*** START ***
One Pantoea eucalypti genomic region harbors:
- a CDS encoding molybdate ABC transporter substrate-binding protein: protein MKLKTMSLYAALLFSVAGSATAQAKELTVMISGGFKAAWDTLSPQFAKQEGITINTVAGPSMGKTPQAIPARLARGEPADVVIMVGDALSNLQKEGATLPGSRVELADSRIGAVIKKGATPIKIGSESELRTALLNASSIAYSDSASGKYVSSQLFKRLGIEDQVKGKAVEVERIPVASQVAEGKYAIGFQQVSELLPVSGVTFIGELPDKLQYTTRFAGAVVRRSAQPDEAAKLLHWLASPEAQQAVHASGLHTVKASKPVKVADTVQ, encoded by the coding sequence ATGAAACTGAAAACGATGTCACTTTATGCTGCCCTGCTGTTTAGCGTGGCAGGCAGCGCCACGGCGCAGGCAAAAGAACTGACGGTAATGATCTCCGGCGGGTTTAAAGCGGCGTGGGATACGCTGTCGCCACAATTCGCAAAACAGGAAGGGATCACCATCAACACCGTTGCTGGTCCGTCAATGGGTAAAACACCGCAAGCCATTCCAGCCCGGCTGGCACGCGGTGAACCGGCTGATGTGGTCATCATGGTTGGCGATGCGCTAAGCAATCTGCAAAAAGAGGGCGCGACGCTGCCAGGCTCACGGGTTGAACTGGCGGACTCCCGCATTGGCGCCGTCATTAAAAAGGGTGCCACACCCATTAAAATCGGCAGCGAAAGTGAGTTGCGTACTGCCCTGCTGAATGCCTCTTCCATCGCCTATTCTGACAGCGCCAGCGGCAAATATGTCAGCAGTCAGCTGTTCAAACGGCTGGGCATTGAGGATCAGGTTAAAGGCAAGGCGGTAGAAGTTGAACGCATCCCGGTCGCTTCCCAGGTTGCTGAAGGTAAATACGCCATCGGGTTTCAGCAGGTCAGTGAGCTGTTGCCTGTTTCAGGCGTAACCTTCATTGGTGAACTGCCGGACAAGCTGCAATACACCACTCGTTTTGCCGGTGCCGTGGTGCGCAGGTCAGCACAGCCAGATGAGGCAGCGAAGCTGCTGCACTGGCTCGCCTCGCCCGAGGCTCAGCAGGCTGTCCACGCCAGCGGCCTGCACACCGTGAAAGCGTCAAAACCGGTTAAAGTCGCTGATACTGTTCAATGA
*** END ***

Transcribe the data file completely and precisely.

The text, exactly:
One Pantoea eucalypti genomic region harbors:
- a CDS encoding molybdate ABC transporter substrate-binding protein: protein MKLKTMSLYAALLFSVAGSATAQAKELTVMISGGFKAAWDTLSPQFAKQEGITINTVAGPSMGKTPQAIPARLARGEPADVVIMVGDALSNLQKEGATLPGSRVELADSRIGAVIKKGATPIKIGSESELRTALLNASSIAYSDSASGKYVSSQLFKRLGIEDQVKGKAVEVERIPVASQVAEGKYAIGFQQVSELLPVSGVTFIGELPDKLQYTTRFAGAVVRRSAQPDEAAKLLHWLASPEAQQAVHASGLHTVKASKPVKVADTVQ, encoded by the coding sequence ATGAAACTGAAAACGATGTCACTTTATGCTGCCCTGCTGTTTAGCGTGGCAGGCAGCGCCACGGCGCAGGCAAAAGAACTGACGGTAATGATCTCCGGCGGGTTTAAAGCGGCGTGGGATACGCTGTCGCCACAATTCGCAAAACAGGAAGGGATCACCATCAACACCGTTGCTGGTCCGTCAATGGGTAAAACACCGCAAGCCATTCCAGCCCGGCTGGCACGCGGTGAACCGGCTGATGTGGTCATCATGGTTGGCGATGCGCTAAGCAATCTGCAAAAAGAGGGCGCGACGCTGCCAGGCTCACGGGTTGAACTGGCGGACTCCCGCATTGGCGCCGTCATTAAAAAGGGTGCCACACCCATTAAAATCGGCAGCGAAAGTGAGTTGCGTACTGCCCTGCTGAATGCCTCTTCCATCGCCTATTCTGACAGCGCCAGCGGCAAATATGTCAGCAGTCAGCTGTTCAAACGGCTGGGCATTGAGGATCAGGTTAAAGGCAAGGCGGTAGAAGTTGAACGCATCCCGGTCGCTTCCCAGGTTGCTGAAGGTAAATACGCCATCGGGTTTCAGCAGGTCAGTGAGCTGTTGCCTGTTTCAGGCGTAACCTTCATTGGTGAACTGCCGGACAAGCTGCAATACACCACTCGTTTTGCCGGTGCCGTGGTGCGCAGGTCAGCACAGCCAGATGAGGCAGCGAAGCTGCTGCACTGGCTCGCCTCGCCCGAGGCTCAGCAGGCTGTCCACGCCAGCGGCCTGCACACCGTGAAAGCGTCAAAACCGGTTAAAGTCGCTGATACTGTTCAATGA